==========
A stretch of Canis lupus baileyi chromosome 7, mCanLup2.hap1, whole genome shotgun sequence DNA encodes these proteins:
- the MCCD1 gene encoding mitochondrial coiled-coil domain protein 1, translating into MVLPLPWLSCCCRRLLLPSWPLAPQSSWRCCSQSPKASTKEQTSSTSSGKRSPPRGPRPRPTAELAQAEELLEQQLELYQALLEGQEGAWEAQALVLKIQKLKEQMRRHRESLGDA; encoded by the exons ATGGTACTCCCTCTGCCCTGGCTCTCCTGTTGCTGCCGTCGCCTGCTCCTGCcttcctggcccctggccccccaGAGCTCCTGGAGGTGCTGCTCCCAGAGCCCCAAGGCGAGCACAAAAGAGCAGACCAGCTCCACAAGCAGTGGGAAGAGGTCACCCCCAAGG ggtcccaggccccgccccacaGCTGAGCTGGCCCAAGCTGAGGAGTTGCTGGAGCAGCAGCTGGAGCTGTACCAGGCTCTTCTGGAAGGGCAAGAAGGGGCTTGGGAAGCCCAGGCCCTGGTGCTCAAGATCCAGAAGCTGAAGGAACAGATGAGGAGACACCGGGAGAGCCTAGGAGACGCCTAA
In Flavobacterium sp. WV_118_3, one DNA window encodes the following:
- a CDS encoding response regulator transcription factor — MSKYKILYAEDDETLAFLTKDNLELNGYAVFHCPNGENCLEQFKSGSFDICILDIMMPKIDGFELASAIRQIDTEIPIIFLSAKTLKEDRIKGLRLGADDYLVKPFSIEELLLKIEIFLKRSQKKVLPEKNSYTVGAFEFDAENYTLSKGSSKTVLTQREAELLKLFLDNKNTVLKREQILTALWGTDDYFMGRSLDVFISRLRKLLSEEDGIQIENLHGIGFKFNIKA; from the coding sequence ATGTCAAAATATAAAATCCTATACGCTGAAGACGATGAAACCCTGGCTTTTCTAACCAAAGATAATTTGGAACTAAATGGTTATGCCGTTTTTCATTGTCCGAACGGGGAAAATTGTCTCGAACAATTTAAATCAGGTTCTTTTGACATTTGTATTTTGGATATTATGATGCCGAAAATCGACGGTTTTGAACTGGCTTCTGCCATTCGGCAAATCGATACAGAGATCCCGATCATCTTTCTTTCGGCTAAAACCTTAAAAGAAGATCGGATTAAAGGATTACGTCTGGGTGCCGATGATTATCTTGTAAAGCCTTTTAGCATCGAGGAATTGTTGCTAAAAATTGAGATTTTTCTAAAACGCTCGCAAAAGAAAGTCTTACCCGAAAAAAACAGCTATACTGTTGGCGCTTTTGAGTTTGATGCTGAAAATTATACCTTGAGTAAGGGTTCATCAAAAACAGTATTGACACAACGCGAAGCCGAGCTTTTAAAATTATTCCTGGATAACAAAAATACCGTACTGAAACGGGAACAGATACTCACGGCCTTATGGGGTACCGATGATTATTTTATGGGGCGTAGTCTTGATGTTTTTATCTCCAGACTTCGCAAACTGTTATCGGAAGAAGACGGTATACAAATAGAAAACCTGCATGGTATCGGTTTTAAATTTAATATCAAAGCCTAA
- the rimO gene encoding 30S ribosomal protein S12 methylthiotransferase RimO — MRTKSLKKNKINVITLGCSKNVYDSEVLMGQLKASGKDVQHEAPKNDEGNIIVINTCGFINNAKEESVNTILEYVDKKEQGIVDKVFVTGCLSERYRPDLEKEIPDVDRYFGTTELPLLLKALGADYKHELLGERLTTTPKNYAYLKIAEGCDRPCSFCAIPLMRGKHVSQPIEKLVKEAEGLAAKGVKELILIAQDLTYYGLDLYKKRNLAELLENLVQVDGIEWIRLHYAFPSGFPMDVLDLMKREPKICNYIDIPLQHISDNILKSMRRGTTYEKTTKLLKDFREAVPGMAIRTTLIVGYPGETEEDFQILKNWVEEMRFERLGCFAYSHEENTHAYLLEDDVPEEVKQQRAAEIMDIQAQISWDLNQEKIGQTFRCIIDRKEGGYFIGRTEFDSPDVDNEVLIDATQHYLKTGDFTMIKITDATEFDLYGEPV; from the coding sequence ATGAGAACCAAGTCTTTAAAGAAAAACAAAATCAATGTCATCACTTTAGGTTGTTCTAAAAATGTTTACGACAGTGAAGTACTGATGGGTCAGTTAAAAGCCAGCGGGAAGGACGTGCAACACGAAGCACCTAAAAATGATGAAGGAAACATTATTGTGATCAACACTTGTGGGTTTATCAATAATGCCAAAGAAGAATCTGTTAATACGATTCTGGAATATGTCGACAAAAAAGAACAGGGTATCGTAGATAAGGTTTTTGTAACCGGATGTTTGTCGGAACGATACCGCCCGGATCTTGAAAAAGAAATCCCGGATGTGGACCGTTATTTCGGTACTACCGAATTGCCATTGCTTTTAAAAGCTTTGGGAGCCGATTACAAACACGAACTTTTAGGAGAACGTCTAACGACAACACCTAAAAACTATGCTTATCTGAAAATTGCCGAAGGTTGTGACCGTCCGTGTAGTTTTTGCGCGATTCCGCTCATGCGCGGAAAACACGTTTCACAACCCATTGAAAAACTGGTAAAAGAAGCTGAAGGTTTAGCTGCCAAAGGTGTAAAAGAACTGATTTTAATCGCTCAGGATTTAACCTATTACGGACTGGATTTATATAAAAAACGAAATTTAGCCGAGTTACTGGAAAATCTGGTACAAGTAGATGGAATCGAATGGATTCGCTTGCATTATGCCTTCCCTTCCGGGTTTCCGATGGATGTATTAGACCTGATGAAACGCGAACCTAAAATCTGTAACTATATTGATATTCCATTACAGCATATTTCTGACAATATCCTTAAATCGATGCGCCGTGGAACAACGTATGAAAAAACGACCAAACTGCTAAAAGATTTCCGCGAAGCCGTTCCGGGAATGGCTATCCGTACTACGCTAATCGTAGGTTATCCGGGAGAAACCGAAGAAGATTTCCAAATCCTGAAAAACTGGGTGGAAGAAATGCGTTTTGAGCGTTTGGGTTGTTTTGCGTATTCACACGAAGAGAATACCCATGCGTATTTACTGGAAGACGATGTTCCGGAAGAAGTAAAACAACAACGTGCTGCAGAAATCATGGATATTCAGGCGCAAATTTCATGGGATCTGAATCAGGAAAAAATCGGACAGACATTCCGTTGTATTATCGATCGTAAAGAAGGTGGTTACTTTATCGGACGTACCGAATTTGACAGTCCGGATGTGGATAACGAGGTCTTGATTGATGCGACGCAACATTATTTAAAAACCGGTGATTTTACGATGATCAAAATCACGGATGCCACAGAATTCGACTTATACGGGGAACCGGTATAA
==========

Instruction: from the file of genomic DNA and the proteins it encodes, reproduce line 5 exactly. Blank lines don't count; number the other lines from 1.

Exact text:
- the rimO gene encoding 30S ribosomal protein S12 methylthiotransferase RimO — MRTKSLKKNKINVITLGCSKNVYDSEVLMGQLKASGKDVQHEAPKNDEGNIIVINTCGFINNAKEESVNTILEYVDKKEQGIVDKVFVTGCLSERYRPDLEKEIPDVDRYFGTTELPLLLKALGADYKHELLGERLTTTPKNYAYLKIAEGCDRPCSFCAIPLMRGKHVSQPIEKLVKEAEGLAAKGVKELILIAQDLTYYGLDLYKKRNLAELLENLVQVDGIEWIRLHYAFPSGFPMDVLDLMKREPKICNYIDIPLQHISDNILKSMRRGTTYEKTTKLLKDFREAVPGMAIRTTLIVGYPGETEEDFQILKNWVEEMRFERLGCFAYSHEENTHAYLLEDDVPEEVKQQRAAEIMDIQAQISWDLNQEKIGQTFRCIIDRKEGGYFIGRTEFDSPDVDNEVLIDATQHYLKTGDFTMIKITDATEFDLYGEPV; from the coding sequence ATGAGAACCAAGTCTTTAAAGAAAAACAAAATCAATGTCATCACTTTAGGTTGTTCTAAAAATGTTTACGACAGTGAAGTACTGATGGGTCAGTTAAAAGCCAGCGGGAAGGACGTGCAACACGAAGCACCTAAAAATGATGAAGGAAACATTATTGTGATCAACACTTGTGGGTTTATCAATAATGCCAAAGAAGAATCTGTTAATACGATTCTGGAATATGTCGACAAAAAAGAACAGGGTATCGTAGATAAGGTTTTTGTAACCGGATGTTTGTCGGAACGATACCGCCCGGATCTTGAAAAAGAAATCCCGGATGTGGACCGTTATTTCGGTACTACCGAATTGCCATTGCTTTTAAAAGCTTTGGGAGCCGATTACAAACACGAACTTTTAGGAGAACGTCTAACGACAACACCTAAAAACTATGCTTATCTGAAAATTGCCGAAGGTTGTGACCGTCCGTGTAGTTTTTGCGCGATTCCGCTCATGCGCGGAAAACACGTTTCACAACCCATTGAAAAACTGGTAAAAGAAGCTGAAGGTTTAGCTGCCAAAGGTGTAAAAGAACTGATTTTAATCGCTCAGGATTTAACCTATTACGGACTGGATTTATATAAAAAACGAAATTTAGCCGAGTTACTGGAAAATCTGGTACAAGTAGATGGAATCGAATGGATTCGCTTGCATTATGCCTTCCCTTCCGGGTTTCCGATGGATGTATTAGACCTGATGAAACGCGAACCTAAAATCTGTAACTATATTGATATTCCATTACAGCATATTTCTGACAATATCCTTAAATCGATGCGCCGTGGAACAACGTATGAAAAAACGACCAAACTGCTAAAAGATTTCCGCGAAGCCGTTCCGGGAATGGCTATCCGTACTACGCTAATCGTAGGTTATCCGGGAGAAACCGAAGAAGATTTCCAAATCCTGAAAAACTGGGTGGAAGAAATGCGTTTTGAGCGTTTGGGTTGTTTTGCGTATTCACACGAAGAGAATACCCATGCGTATTTACTGGAAGACGATGTTCCGGAAGAAGTAAAACAACAACGTGCTGCAGAAATCATGGATATTCAGGCGCAAATTTCATGGGATCTGAATCAGGAAAAAATCGGACAGACATTCCGTTGTATTATCGATCGTAAAGAAGGTGGTTACTTTATCGGACGTACCGAATTTGACAGTCCGGATGTGGATAACGAGGTCTTGATTGATGCGACGCAACATTATTTAAAAACCGGTGATTTTACGATGATCAAAATCACGGATGCCACAGAATTCGACTTATACGGGGAACCGGTATAA